For the clients whose calls might go unanswered, it’s useful to let them know about your schedule. You might even want to add a line to your email signature that outlines when they can expect to get through on the phone or get a reply. Generally speaking, no one’s going to mind that you actually sit down and focus on your work for a few hours here and there – in fact, it can be a really strong indication that you’re a freelancer who’s got a solid work ethic – so don’t be afraid to let people know.
Be honest about schedule adjustments
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Working out what an effective schedule looks like for you will probably take a couple of days – maybe even a week. It’s not unusual to start out with fantastic intentions – only to find out that they go by the wayside when real-life kicks in.
There’s a real balance to be struck at this point. While your schedule does need to work around some life elements, don’t let unimportant interruptions derail your plans. Having a schedule is one thing – but sticking to it and getting the most out of it will take some discipline.
This is another area where having an Eisenhower Matrix will be helpful. When a distraction pops up, make a note of it – and honestly decide if it’s urgent and important enough to handle right now – or whether, going forward, it might be the kind of task that you put to one side – to be dealt with when you’re not at peak productivity.
Plan to have breaks
For some people, breaks are a non-negotiable – but, for others, they’re a luxury too far. The truth is, studies show that working flat-out with no breaks is actually counterintuitive, and can actually lead to burnout.
As such, plan to have lunch. Plan to step away from your desk or put your camera down a couple of times during your day. For most freelancers, time and money are closely linked, so it can be tempting to just power-through. If you can be firm with yourself and understand that you’ll benefit from a bit of brain down-time, the quality of your work either side of the break will more than make up for it.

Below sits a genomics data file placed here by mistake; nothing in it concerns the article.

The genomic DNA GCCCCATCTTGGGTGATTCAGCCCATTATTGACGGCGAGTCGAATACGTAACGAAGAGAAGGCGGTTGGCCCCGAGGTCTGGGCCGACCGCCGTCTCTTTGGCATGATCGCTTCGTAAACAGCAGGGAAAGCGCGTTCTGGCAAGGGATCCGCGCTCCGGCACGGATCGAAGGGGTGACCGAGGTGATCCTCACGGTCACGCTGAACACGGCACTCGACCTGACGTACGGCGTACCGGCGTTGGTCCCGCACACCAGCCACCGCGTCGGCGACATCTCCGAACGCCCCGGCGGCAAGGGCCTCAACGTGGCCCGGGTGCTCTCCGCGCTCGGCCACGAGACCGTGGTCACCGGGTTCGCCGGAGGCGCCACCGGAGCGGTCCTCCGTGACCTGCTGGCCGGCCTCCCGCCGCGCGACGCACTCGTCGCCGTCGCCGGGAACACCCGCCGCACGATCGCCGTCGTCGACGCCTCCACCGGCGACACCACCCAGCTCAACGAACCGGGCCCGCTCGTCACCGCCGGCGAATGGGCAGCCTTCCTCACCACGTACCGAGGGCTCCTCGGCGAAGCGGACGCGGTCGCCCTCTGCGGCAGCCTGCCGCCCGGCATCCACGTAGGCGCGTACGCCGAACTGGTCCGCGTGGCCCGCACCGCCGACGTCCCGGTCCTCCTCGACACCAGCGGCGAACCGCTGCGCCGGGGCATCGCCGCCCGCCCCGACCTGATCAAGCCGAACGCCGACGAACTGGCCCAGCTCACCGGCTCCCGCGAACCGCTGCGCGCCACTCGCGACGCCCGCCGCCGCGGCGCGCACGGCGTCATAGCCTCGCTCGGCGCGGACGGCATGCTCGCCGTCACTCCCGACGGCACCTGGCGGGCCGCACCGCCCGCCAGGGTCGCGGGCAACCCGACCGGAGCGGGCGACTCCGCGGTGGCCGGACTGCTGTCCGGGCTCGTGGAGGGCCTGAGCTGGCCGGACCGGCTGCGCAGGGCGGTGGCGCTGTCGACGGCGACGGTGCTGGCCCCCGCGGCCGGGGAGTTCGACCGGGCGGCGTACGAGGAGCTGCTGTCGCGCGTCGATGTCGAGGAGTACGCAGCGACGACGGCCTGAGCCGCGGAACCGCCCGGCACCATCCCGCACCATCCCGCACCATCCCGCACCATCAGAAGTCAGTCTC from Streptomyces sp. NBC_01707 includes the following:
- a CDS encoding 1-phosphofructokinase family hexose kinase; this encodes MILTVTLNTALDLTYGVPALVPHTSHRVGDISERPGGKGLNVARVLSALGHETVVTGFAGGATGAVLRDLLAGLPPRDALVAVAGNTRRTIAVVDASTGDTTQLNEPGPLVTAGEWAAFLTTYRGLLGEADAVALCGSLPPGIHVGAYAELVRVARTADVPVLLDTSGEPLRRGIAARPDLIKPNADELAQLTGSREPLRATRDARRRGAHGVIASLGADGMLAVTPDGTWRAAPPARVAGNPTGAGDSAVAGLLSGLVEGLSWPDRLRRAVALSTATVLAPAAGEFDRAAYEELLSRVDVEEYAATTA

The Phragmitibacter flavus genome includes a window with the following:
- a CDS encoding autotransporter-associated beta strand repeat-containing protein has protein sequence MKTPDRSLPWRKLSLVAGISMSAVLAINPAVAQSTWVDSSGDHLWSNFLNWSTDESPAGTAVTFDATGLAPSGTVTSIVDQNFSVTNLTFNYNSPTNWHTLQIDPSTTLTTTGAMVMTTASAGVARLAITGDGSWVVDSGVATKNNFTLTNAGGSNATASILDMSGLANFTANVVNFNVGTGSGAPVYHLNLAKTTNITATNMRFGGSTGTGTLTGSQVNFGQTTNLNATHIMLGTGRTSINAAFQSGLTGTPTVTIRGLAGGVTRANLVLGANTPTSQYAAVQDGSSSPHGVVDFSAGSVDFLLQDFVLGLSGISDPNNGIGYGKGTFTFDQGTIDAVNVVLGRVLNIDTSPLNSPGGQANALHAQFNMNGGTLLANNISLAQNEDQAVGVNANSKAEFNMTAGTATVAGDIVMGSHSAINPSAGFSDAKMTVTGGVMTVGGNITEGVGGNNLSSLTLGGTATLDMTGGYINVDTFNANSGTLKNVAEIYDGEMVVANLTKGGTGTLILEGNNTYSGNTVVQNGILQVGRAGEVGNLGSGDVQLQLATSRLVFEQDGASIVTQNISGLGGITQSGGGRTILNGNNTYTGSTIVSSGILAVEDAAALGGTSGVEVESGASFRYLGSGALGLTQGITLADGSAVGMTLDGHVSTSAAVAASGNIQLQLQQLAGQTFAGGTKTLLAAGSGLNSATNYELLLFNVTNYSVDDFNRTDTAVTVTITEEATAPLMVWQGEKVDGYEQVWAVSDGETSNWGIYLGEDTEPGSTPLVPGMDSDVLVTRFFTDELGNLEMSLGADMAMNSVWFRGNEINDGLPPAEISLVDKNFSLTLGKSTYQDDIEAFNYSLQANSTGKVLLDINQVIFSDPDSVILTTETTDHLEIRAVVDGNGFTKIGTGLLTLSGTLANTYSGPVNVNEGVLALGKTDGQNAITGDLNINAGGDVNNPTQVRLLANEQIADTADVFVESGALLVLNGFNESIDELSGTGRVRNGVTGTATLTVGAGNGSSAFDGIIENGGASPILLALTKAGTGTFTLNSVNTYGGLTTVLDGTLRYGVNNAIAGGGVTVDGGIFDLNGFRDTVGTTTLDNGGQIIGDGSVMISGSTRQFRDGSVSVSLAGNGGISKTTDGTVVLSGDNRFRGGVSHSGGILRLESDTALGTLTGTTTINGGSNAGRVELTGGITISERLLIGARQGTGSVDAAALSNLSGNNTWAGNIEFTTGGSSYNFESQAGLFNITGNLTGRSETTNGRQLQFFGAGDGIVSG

Formalize it and plan around it
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When you’ve got a few days under your belt and you’ve adapted your schedule to work around real life, it’s useful to formalize it.
For me (a natural procrastinator who loses track of time very easily) I double down on this to make sure my patchy discipline gets all the help it can. As I look to my right, I’ve got an office whiteboard that’s got a weekly and daily schedule written in – and I have a little Google Assistant sat beside my screen that alerts me to move on to other tasks at various times through my day. People think I’m organized – the truth is actually very different – I just make sure that I’ve got a firm enough schedule to not give me any room to stray from what I should be doing!
Write your schedule down. Consider using alerts to prompt you to work on your different tasks through the day. Think about giving yourself start and finish times – and, see what happens when you stick to your new day. Although you might commonly hear that it takes 21 days to form a new habit, this isn’t strictly true – it usually actually takes much longer to turn your schedule into a habit – often around two months. Don’t be disheartened though, even if it’s a little forced to begin with, you’ll see quick improvements to your productivity.
A solid freelance schedule will set you apart from most other freelancers
We’ve all heard it; “Ah, it must be great being your own boss, working from home, getting up when you want!” – and yeah, freelancing can be all those things – if you want to be like 90% of other freelancers out there.
The truth is, freelancing can attract some lazy people: A lack of accountability in a role attracts people who don’t like accountability. When you start to treat freelancing like the business that it is, you’ll really start to come close to your full potential. You wouldn’t let an employee half-ass their way through the day when your income, client-happiness, and mental-wellbeing were all at stake – so, create a great schedule for freelancing, and apply the same rules to your own approach.